Achromatic Lenses

Achromatic Lenses

An achromatic lens, also known as an achromat, typically consists of two optical components cemented together, usually a positive low-index (crown BK7) element and a negative high-index (flint F2) element. In comparison to a singlet lens which only consists of a single piece of glass, the additional design freedom provided by using a doublet design allows for optimization of performance. Therefore, an achromatic lens will have noticeable advantages over a comparable diameter and focal length singlet.

Achromatic lenses are designed to limit the effects of chromatic and spherical aberration. Achromatic lenses are corrected to bring two wavelengths into focus in the same plane. The most common type of achromat is the achromatic doublet, which is composed of two individual lenses made from glasses with different amounts of dispersion. Typically, one element is a negative element made out of flint glass such as F2, which has relatively high dispersion, and the other is a positive element made of crown glass such as BK7, which has lower dispersion. The lens elements are mounted next to each other, often cemented together, and shaped so that the chromatic aberration of one is counterbalanced by that of the other. In the most common type, the positive power of the crown lens element is not quite equaled by the negative power of the flint lens element. Together they form a weak positive lens that will bring two different wavelengths of light to a common focus. Negative doublets, in which the negative-power element predominates, are also made.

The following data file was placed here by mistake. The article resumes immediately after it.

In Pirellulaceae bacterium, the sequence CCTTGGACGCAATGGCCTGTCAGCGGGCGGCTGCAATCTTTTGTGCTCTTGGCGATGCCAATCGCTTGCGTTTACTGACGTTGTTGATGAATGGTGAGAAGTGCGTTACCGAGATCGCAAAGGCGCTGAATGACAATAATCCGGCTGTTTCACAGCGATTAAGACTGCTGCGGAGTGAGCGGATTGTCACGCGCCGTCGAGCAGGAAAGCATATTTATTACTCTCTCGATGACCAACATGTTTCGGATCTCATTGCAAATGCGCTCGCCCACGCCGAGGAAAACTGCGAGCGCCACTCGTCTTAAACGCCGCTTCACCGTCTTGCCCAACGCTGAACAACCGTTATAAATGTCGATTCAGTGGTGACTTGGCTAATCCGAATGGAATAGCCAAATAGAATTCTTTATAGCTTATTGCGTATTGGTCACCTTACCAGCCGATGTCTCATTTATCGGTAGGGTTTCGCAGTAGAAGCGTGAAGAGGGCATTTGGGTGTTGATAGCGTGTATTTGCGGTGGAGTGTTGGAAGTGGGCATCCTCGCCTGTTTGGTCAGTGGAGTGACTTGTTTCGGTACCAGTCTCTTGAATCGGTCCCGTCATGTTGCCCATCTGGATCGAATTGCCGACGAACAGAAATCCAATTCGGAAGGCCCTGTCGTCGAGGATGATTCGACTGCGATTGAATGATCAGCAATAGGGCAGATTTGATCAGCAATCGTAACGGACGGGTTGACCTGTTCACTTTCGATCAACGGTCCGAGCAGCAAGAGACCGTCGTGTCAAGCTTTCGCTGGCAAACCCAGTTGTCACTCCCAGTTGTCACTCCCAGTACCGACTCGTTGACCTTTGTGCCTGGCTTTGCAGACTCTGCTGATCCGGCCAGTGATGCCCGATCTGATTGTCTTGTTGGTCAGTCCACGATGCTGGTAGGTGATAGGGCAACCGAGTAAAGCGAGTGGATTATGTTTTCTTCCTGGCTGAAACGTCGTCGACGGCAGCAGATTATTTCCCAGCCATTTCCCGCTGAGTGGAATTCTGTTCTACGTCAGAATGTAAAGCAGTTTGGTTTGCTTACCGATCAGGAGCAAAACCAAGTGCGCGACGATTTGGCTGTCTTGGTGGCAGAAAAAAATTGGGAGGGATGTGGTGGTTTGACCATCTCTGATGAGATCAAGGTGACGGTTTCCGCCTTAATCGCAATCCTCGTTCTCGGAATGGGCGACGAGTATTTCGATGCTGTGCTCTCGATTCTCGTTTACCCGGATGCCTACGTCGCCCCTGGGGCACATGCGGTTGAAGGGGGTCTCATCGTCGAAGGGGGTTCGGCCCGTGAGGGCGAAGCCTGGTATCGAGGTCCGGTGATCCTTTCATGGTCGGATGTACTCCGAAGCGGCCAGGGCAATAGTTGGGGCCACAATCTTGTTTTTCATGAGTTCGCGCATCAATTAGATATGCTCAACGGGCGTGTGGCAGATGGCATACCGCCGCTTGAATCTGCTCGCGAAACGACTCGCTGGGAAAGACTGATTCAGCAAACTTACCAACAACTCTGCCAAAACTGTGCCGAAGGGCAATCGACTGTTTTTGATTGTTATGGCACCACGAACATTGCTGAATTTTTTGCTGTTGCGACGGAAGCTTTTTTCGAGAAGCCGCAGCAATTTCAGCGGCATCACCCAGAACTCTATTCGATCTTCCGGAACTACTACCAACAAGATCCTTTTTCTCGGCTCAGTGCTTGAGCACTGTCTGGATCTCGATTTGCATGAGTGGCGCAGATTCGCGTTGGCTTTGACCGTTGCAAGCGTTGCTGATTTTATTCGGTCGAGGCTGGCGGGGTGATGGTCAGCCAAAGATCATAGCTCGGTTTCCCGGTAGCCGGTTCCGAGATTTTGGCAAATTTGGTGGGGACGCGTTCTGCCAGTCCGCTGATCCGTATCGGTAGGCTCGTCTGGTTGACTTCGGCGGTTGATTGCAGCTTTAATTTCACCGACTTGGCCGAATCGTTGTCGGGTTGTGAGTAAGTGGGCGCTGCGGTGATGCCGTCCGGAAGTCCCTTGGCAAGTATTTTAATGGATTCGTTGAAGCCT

An achromatic lens comes in a variety of configurations, most notably, positive, negative, triplet, and aspherized. It is important to note that it can be a doublet (two elements) or triplet (three elements); the number of elements is not related to the number of rays for which it corrects.

An achromatic lens or achromat is a lens that is designed to limit the effects of chromatic and spherical aberration.
Achromatic lenses are corrected to bring two wavelengths (typically red and blue/violet) into focus in the same plane.

The most common type of achromat is the achromatic doublet, which is composed of two individual lenses made from glasses with different amounts of dispersion Typically, one element is a negative (concave) element made out of flint, which has relatively high dispersion, and the other is a positive (convex) element made of crown glass, which has lower dispersion.

Negative doublets, in which the negative-power element predominates, are also made.

(b) Multiple-lens systems, such as this achromatic doublet, can partially correct chromatic aberrations, but they may require lenses of different materials and add to the expense of optical systems such as cameras.

Types

  • Littrow doublet
  • Fraunhofer doublet
  • Clark doublet
  • Oil-spaced doublet
  • Steinheil doublet
  • Dialyte